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The main character in the 1966 animated short “Bon Voyage Sim'' is an African leader depicted as a toad. The film begins with Sim being invited to a neighboring country — a visit that is heralded with all the pomp and circumstance befitting his status.
Director Moustapha Alassane, known as the father of African animation, often featured toads and other animals to create allegorical critiques of the politics in his native Niger. His work was rendered in simple line sketches set against monochrome backgrounds.
Now, contemporary African animators are looking to make their own mark. And the companies courting them are also hoping to cash in on that ambition.
The current writer's strike in the United States jeopardizing content creation for streaming services might, in fact, help international film and television productions fill the gap and reach global audiences. Business Wire has described Africa’s animation industry as one that has “the potential to emerge as an engine of growth for the continent.”
In April, the animation series “Jay Jay: The Chosen One” debuted across Africa on the streaming service Showmax, a partnership between Comcast and South Africa-based Multichoice TV. The series reimagines Nigerian soccer star Jay Jay Okocha as a preteen superhero fighting animal poachers.
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Showmax has pledged to develop more homegrown cartoons and animated content in a bid to compete with Amazon's and Disney’s growing presence across Africa. Company leaders have learned that locally produced shows fare well in countries such as Ghana, Kenya and Nigeria. Showmax is also available for streaming in European countries with large African diaspora communities, such as Belgium, Germany and the United Kingdom.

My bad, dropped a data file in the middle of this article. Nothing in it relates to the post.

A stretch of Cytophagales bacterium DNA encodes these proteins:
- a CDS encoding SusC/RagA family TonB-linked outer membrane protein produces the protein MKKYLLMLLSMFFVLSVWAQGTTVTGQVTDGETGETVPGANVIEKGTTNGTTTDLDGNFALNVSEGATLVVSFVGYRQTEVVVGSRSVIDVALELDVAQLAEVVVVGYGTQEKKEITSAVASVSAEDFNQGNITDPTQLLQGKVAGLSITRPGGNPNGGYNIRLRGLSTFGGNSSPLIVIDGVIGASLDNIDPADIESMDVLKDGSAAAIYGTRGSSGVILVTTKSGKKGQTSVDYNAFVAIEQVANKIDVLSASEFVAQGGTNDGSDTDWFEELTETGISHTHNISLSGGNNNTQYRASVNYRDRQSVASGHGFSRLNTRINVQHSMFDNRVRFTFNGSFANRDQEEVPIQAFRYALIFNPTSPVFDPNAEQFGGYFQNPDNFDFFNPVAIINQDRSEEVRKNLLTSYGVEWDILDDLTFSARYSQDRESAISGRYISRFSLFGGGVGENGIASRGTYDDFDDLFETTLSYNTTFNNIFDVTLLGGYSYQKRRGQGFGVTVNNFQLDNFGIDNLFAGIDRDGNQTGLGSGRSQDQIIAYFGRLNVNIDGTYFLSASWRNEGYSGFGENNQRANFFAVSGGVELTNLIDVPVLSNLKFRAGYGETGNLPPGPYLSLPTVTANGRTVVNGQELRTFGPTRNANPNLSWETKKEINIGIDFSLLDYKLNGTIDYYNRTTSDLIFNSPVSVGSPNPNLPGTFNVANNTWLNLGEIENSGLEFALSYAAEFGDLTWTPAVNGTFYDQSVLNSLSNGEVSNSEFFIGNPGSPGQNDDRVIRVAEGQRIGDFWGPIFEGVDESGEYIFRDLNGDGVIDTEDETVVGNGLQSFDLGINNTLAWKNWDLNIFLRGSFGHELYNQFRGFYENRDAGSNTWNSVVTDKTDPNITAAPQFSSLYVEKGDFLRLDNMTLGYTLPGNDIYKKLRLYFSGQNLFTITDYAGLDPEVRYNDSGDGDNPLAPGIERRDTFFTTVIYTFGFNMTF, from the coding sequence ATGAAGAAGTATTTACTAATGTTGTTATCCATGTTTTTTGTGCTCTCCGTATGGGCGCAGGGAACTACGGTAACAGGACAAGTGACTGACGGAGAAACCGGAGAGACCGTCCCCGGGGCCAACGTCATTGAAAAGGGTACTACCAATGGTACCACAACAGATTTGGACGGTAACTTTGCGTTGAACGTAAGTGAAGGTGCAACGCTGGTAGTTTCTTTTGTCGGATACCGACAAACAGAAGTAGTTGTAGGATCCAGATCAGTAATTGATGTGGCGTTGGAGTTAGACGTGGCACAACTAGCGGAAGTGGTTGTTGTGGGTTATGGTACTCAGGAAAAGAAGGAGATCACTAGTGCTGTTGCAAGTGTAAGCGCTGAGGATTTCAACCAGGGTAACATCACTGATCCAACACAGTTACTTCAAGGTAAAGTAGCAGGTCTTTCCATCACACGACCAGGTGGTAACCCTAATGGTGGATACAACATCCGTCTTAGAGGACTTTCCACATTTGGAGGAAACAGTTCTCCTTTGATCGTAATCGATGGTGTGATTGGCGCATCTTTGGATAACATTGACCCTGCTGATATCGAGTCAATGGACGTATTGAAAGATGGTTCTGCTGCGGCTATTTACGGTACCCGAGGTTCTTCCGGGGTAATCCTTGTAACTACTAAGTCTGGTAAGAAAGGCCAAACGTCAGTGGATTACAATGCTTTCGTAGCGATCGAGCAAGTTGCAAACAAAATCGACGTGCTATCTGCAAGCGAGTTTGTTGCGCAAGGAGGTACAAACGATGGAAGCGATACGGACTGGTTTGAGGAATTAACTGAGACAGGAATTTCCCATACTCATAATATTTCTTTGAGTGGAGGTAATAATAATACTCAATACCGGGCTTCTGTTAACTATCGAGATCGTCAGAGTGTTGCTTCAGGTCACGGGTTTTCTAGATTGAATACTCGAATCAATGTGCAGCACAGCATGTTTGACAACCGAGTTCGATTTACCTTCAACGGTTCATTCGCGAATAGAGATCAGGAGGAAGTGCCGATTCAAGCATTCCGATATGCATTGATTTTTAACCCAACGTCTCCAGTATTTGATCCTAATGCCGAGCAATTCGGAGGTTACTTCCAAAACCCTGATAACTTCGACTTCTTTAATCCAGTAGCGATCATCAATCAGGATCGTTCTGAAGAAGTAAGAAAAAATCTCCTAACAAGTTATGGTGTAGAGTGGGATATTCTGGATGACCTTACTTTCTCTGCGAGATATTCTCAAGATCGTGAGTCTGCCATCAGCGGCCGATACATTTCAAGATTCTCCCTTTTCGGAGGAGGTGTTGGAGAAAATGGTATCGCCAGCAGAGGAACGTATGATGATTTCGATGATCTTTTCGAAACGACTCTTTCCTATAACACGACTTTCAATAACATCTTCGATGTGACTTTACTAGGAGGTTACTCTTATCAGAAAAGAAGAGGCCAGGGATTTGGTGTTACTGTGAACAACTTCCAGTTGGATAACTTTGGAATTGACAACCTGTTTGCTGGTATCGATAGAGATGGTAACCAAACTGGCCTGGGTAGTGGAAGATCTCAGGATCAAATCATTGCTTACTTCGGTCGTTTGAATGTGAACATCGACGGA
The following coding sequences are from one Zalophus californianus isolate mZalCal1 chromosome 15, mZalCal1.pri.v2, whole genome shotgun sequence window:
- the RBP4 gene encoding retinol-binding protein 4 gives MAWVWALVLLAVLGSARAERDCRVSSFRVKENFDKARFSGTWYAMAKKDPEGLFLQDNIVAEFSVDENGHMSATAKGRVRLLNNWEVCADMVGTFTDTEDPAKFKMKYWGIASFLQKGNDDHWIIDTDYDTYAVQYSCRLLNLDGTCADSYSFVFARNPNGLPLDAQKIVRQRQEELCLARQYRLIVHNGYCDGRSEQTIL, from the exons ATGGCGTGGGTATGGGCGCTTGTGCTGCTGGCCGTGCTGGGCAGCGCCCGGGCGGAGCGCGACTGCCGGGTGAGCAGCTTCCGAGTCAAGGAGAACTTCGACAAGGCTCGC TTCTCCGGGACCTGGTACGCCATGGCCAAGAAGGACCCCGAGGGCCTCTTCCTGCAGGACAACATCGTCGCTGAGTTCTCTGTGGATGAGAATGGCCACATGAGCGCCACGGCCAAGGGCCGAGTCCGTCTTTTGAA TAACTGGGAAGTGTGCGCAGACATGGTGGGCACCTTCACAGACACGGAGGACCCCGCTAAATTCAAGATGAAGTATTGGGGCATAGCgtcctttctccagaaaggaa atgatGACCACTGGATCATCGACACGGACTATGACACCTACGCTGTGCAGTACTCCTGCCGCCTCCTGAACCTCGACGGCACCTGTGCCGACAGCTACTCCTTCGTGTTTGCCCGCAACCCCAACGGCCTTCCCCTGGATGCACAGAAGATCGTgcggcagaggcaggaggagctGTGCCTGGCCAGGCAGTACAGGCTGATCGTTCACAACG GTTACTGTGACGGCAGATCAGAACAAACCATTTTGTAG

Part of the new strategy includes animation.
The AfroAnimation Summit was created as a networking and recruitment event to connect animators from Africa, the Caribbean and the United States.
It began online in 2021 and went hybrid this year. Co-founder Rio Cyrus stood beaming at the event’s Burbank, California, Marriott venue as she reflected on its progress.
“When we look at our little Afro animation, it looks like a little mini-African Comic-Con. And we're really proud of that.”
According to Cyrus, 2023 was the first year that almost every major studio was a sponsor.
“When we look at our little Afro animation, it looks like a little mini-African Comic-Con,” she said. “And we're really proud of that.”
The Walt Disney Company was one of the studios in attendance. It screened a preview of “Kizazi Moto: Generation Fire,” an anthology of shorts co-produced with South Africa-based Triggerfish Studios that showcases the work of 10 different African animation teams.
South African writer and director Tshepo Moche contributed the supernatural coming-of-age adventure quest, “First Totem Problems” to the anthology. Moche said that making the short film for “Kizazi Moto” opened up new opportunities for her and her team.
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Yilpet, like many other AfroAnimation attendees, said that animation is a great format for African narrative themes like ancestral communications, spirituality and the supernatural.
South Africa is heavily represented in the “Kizazi Moto” series. Like many anthologies of African creative work, a number of teams also feature Kenyan and Nigerian content makers.
Executive Producer Tendayi Nyeke credits experience and established infrastructure as reasons why these countries are often overrepresented in Africa’s global media landscape. But she’s convinced that this will change, and says her team was intentional about building greater technical capacity for future collaborations with creative partners in different countries.
However, Boukary Sawadogo — professor of cinema studies at the City University of New York and founder of the Harlem African Animation Festival — explained that anglophone countries in Africa have an advantage when it comes to working with international distribution platforms. He said that South Africa in particular has benefited from a long-standing relationship with Hollywood.
Sawadogo said that African leaders should collectively invest in developing channels, creating training opportunities and generating audiences on the continent and in the African diaspora.
Doing so, he said, would address a common challenge for many African countries: fostering opportunities and meaningful career outlets for young people.
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